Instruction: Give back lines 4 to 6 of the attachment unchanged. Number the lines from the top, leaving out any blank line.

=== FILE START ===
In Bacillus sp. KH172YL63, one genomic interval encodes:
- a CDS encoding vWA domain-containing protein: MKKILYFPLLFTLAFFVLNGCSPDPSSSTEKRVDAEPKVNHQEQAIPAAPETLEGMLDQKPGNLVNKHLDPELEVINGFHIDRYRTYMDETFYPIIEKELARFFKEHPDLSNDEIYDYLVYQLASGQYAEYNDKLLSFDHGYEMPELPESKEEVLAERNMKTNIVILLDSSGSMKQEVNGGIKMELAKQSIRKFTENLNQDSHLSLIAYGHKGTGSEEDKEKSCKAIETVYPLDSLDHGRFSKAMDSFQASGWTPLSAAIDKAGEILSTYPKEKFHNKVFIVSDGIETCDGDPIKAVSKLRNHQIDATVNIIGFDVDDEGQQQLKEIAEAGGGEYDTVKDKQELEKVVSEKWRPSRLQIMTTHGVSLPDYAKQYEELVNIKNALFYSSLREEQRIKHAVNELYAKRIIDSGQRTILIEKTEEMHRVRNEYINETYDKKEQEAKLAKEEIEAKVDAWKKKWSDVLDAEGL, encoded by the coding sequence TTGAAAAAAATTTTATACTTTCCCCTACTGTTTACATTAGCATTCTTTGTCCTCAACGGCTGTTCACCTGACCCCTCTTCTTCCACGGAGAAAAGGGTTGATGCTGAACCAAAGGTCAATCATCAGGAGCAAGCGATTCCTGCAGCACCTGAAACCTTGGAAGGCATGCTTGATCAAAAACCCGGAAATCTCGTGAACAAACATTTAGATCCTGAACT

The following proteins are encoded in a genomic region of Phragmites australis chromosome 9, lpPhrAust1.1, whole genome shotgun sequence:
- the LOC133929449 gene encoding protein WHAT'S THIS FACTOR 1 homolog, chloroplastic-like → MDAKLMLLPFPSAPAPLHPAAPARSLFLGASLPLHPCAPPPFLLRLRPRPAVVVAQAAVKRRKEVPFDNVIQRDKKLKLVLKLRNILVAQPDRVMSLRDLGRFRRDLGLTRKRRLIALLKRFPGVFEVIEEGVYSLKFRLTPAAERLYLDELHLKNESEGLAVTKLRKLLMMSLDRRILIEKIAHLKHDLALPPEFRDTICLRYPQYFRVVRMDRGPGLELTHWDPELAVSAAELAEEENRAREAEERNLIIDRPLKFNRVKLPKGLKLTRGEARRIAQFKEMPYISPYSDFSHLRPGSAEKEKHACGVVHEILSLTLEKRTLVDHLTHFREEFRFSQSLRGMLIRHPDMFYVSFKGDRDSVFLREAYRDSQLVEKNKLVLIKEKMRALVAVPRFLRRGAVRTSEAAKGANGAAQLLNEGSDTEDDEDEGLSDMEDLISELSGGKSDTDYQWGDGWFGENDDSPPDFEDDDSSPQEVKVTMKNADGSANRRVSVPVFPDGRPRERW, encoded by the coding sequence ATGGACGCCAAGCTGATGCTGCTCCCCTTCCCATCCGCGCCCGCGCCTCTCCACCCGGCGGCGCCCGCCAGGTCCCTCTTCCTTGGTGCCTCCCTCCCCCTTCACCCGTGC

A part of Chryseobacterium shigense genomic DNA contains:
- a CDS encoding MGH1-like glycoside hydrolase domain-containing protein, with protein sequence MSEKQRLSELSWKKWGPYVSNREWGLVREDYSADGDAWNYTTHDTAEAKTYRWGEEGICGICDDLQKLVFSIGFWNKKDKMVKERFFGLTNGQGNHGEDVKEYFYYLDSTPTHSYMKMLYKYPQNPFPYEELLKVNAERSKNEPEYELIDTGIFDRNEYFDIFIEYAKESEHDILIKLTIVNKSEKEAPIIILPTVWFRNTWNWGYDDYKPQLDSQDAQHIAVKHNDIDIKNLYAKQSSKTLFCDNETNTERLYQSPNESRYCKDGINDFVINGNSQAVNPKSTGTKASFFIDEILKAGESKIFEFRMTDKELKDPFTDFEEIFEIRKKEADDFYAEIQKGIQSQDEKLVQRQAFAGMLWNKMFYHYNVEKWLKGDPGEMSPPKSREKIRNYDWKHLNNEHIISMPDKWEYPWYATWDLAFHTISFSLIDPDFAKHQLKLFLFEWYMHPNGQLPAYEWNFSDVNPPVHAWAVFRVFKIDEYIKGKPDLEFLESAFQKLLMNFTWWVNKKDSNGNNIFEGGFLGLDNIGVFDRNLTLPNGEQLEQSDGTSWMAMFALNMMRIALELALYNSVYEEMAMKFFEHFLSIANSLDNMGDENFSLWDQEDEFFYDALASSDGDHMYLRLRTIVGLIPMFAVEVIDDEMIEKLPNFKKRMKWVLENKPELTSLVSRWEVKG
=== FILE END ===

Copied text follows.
- the LOC133929449 gene encoding protein WHAT'S THIS FACTOR 1 homolog, chloroplastic-like → MDAKLMLLPFPSAPAPLHPAAPARSLFLGASLPLHPCAPPPFLLRLRPRPAVVVAQAAVKRRKEVPFDNVIQRDKKLKLVLKLRNILVAQPDRVMSLRDLGRFRRDLGLTRKRRLIALLKRFPGVFEVIEEGVYSLKFRLTPAAERLYLDELHLKNESEGLAVTKLRKLLMMSLDRRILIEKIAHLKHDLALPPEFRDTICLRYPQYFRVVRMDRGPGLELTHWDPELAVSAAELAEEENRAREAEERNLIIDRPLKFNRVKLPKGLKLTRGEARRIAQFKEMPYISPYSDFSHLRPGSAEKEKHACGVVHEILSLTLEKRTLVDHLTHFREEFRFSQSLRGMLIRHPDMFYVSFKGDRDSVFLREAYRDSQLVEKNKLVLIKEKMRALVAVPRFLRRGAVRTSEAAKGANGAAQLLNEGSDTEDDEDEGLSDMEDLISELSGGKSDTDYQWGDGWFGENDDSPPDFEDDDSSPQEVKVTMKNADGSANRRVSVPVFPDGRPRERW, encoded by the coding sequence ATGGACGCCAAGCTGATGCTGCTCCCCTTCCCATCCGCGCCCGCGCCTCTCCACCCGGCGGCGCCCGCCAGGTCCCTCTTCCTTGGTGCCTCCCTCCCCCTTCACCCGTGC

A part of Chryseobacterium shigense genomic DNA contains:
- a CDS encoding MGH1-like glycoside hydrolase domain-containing protein, with protein sequence MSEKQRLSELSWKKWGPYVSNREWGLVREDYSADGDAWNYTTHDTAEAKTYRWGEEGICGICDDLQKLVFSIGFWNKKDKMVKERFFGLTNGQGNHGEDVKEYFYYLDSTPTHSYMKMLYKYPQNPFPYEELLKVNAERSKNEPEYELIDTGIFDRNEYFDIFIEYAKESEHDILIKLTIVNKSEKEAPIIILPTVWFRNTWNWGYDDYKPQLDSQDAQHIAVKHNDIDIKNLYAKQSSKTLFCDNETNTERLYQSPNESRYCKDGINDFVINGNSQAVNPKSTGTKASFFIDEILKAGESKIFEFRMTDKELKDPFTDFEEIFEIRKKEADDFYAEIQKGIQSQDEKLVQRQAFAGMLWNKMFYHYNVEKWLKGDPGEMSPPKSREKIRNYDWKHLNNEHIISMPDKWEYPWYATWDLAFHTISFSLIDPDFAKHQLKLFLFEWYMHPNGQLPAYEWNFSDVNPPVHAWAVFRVFKIDEYIKGKPDLEFLESAFQKLLMNFTWWVNKKDSNGNNIFEGGFLGLDNIGVFDRNLTLPNGEQLEQSDGTSWMAMFALNMMRIALELALYNSVYEEMAMKFFEHFLSIANSLDNMGDENFSLWDQEDEFFYDALASSDGDHMYLRLRTIVGLIPMFAVEVIDDEMIEKLPNFKKRMKWVLENKPELTSLVSRWEVKG